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Non-Pelikan Italic Nibs For A Pelikan M200



jabberwock11

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I have a Pelikan M200 that I never use, and I would like to change this. Right now I am working on my italic cursive and Spencerian handwriting, so unless a pen has a flex or italic/stub nib I am just not that interested. Wandering around the web I have found a few discussions about using Osmiroid nibs in Esterbrook pens, which made me curious. Looking at the screw in Esterbrook and Osmoroid nibs it seems that they are fairly similar to Pelikan's m200 nibs.

 

I know that Pelikan does not make an italic nib for the m200, so I began to wonder about what nibs may be compatible. Does anyone know what italic nibs will fit into a Pelikan m200? I would prefer a vintage nib section, but any modern italic nib that works with a Pelikan would be fine, if it is crisp. I have seen threads about fitting Pelikan nibs into TWSBI pens, does this work in reverse too (can a TWSBI 530/540 or 580 or mini nib fit into a Pelikan m200)? Any information that can be provided would be greatly appreciated.

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Any of the Pelikan nibs are roughly interchangeable, with the exception of the M150. So the Pelikan 1.1 mm italic nib for the M205 series will fit the M200. Or any larger, M400, etc. May look a little funny but ... just find one you like, buy it, and ship it off to a nib-meister, like Pendleton Brown, Mike Masuyama, John Sorokawa, et al.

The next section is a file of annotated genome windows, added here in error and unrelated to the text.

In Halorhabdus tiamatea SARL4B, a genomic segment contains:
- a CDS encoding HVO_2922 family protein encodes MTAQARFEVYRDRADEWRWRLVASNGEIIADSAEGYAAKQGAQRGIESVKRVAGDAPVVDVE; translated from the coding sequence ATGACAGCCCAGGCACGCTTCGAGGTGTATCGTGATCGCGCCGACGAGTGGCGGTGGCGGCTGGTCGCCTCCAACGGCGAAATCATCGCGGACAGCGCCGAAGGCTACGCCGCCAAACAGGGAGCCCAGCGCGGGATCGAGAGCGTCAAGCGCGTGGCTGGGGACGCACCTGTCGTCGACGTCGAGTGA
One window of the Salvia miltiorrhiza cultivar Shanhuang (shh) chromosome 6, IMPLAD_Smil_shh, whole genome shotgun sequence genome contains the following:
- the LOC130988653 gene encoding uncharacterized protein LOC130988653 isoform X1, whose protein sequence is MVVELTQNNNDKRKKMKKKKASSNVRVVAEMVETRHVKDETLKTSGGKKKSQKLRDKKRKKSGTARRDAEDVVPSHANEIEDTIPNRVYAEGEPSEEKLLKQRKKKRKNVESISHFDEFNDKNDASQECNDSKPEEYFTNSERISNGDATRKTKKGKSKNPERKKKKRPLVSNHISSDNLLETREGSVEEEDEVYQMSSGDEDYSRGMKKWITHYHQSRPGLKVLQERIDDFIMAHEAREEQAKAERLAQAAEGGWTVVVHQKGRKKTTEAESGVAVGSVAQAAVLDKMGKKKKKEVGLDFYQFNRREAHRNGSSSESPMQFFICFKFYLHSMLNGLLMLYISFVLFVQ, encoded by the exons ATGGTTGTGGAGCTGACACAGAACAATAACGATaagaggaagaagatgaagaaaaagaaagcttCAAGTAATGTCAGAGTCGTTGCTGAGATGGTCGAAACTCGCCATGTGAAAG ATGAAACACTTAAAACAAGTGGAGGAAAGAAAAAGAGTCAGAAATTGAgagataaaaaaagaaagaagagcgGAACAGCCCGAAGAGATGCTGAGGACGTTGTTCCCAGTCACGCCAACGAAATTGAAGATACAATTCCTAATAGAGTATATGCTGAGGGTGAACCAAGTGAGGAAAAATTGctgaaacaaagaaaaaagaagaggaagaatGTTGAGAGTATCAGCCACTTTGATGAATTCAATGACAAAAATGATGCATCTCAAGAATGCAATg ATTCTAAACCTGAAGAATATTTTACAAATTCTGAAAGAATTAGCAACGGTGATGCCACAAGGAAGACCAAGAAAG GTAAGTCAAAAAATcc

Looked at Amazon, they have 10 Pelikan M200 italics left for $60 each.

 

Don't know if TWSBI and Pelikan nibs are interchangeable, would have to try and see.

 

Enjoy,

Yours,
Randal

From a person's actions, we may infer attitudes, beliefs, --- and values. We do not know these characteristics outright. The human dichotomies of trust and distrust, honor and duplicity, love and hate --- all depend on internal states we cannot directly experience. Isn't this what adds zest to our life?

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To my knowledge, nothing else will fit into a Pelikan but a Pelikan nib (Pelikan will "fit" into others but that's a different story). You can of course try to remove the nib and feed from the collar and try to swap in another nib. It's been done before but not without tremendous difficulty and effort. I would suggest you forego efforts with the Pelikan and get a pen more suitable to the task.

 

Do track down recent threads about Pelikan nibs. This has been discussed at length. There's lots to find on the subject and it's all interesting.

"What? What's that? WHAT?!!! SPEAK UP, I CAN'T HEAR YOU!!" - Ludwig van Beethoven.

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After doing some more research I discovered that there was an italic available for the m200, but it is no longer in production. There are still some of these nibs running around, and there are apparently a number of m200 sold with italic nibs from other Pelikan models (as well as a few that have been custom ground). The reviews that I have read of these Pelikan italic nibs are not stellar. So, barring someone with a hidden gem of knowledge in regards to a compatible non-Pelikan nib, I guess my best option is a custom grind.

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M200 and M400 nibs fit into an M200. If you want a good italic, get a B and have it ground (get an M200 nib to keep the price down, or splurge and get a 14k M400 nib).